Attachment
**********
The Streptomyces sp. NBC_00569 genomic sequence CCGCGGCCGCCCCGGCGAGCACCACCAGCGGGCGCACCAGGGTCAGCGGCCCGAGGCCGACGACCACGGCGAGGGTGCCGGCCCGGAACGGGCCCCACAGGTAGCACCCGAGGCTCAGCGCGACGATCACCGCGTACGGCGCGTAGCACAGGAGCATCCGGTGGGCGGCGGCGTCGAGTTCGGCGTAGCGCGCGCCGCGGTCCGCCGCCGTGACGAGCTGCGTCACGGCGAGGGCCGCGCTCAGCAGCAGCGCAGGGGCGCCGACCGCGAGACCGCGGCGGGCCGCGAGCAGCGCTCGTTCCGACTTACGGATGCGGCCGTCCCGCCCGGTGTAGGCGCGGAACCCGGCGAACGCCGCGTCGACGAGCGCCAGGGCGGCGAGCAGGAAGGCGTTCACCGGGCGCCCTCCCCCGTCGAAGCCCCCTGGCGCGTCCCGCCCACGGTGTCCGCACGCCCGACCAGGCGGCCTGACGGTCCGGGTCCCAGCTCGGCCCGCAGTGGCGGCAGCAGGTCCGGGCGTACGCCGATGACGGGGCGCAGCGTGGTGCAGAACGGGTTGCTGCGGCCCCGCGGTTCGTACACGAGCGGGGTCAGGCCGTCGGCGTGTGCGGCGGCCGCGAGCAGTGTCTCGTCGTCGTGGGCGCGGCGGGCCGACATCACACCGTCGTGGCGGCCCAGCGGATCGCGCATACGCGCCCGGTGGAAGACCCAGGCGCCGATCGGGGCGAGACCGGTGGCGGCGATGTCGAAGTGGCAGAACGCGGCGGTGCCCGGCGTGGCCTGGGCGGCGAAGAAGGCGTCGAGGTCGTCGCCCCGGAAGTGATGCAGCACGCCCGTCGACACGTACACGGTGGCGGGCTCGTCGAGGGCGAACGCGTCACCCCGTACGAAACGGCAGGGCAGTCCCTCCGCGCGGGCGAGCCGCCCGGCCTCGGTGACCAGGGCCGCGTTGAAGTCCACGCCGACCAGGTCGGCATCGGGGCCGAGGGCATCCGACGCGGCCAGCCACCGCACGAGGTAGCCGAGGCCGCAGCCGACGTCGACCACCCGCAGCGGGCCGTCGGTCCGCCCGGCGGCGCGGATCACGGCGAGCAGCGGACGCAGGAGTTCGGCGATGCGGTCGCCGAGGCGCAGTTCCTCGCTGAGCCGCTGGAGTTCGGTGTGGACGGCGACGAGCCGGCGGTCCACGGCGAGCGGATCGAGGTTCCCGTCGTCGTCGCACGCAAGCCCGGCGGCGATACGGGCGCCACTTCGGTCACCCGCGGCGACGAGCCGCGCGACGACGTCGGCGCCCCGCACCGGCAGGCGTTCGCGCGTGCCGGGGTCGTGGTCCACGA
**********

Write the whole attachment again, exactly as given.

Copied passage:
The Streptomyces sp. NBC_00569 genomic sequence CCGCGGCCGCCCCGGCGAGCACCACCAGCGGGCGCACCAGGGTCAGCGGCCCGAGGCCGACGACCACGGCGAGGGTGCCGGCCCGGAACGGGCCCCACAGGTAGCACCCGAGGCTCAGCGCGACGATCACCGCGTACGGCGCGTAGCACAGGAGCATCCGGTGGGCGGCGGCGTCGAGTTCGGCGTAGCGCGCGCCGCGGTCCGCCGCCGTGACGAGCTGCGTCACGGCGAGGGCCGCGCTCAGCAGCAGCGCAGGGGCGCCGACCGCGAGACCGCGGCGGGCCGCGAGCAGCGCTCGTTCCGACTTACGGATGCGGCCGTCCCGCCCGGTGTAGGCGCGGAACCCGGCGAACGCCGCGTCGACGAGCGCCAGGGCGGCGAGCAGGAAGGCGTTCACCGGGCGCCCTCCCCCGTCGAAGCCCCCTGGCGCGTCCCGCCCACGGTGTCCGCACGCCCGACCAGGCGGCCTGACGGTCCGGGTCCCAGCTCGGCCCGCAGTGGCGGCAGCAGGTCCGGGCGTACGCCGATGACGGGGCGCAGCGTGGTGCAGAACGGGTTGCTGCGGCCCCGCGGTTCGTACACGAGCGGGGTCAGGCCGTCGGCGTGTGCGGCGGCCGCGAGCAGTGTCTCGTCGTCGTGGGCGCGGCGGGCCGACATCACACCGTCGTGGCGGCCCAGCGGATCGCGCATACGCGCCCGGTGGAAGACCCAGGCGCCGATCGGGGCGAGACCGGTGGCGGCGATGTCGAAGTGGCAGAACGCGGCGGTGCCCGGCGTGGCCTGGGCGGCGAAGAAGGCGTCGAGGTCGTCGCCCCGGAAGTGATGCAGCACGCCCGTCGACACGTACACGGTGGCGGGCTCGTCGAGGGCGAACGCGTCACCCCGTACGAAACGGCAGGGCAGTCCCTCCGCGCGGGCGAGCCGCCCGGCCTCGGTGACCAGGGCCGCGTTGAAGTCCACGCCGACCAGGTCGGCATCGGGGCCGAGGGCATCCGACGCGGCCAGCCACCGCACGAGGTAGCCGAGGCCGCAGCCGACGTCGACCACCCGCAGCGGGCCGTCGGTCCGCCCGGCGGCGCGGATCACGGCGAGCAGCGGACGCAGGAGTTCGGCGATGCGGTCGCCGAGGCGCAGTTCCTCGCTGAGCCGCTGGAGTTCGGTGTGGACGGCGACGAGCCGGCGGTCCACGGCGAGCGGATCGAGGTTCCCGTCGTCGTCGCACGCAAGCCCGGCGGCGATACGGGCGCCACTTCGGTCACCCGCGGCGACGAGCCGCGCGACGACGTCGGCGCCCCGCACCGGCAGGCGTTCGCGCGTGCCGGGGTCGTGGTCCACGA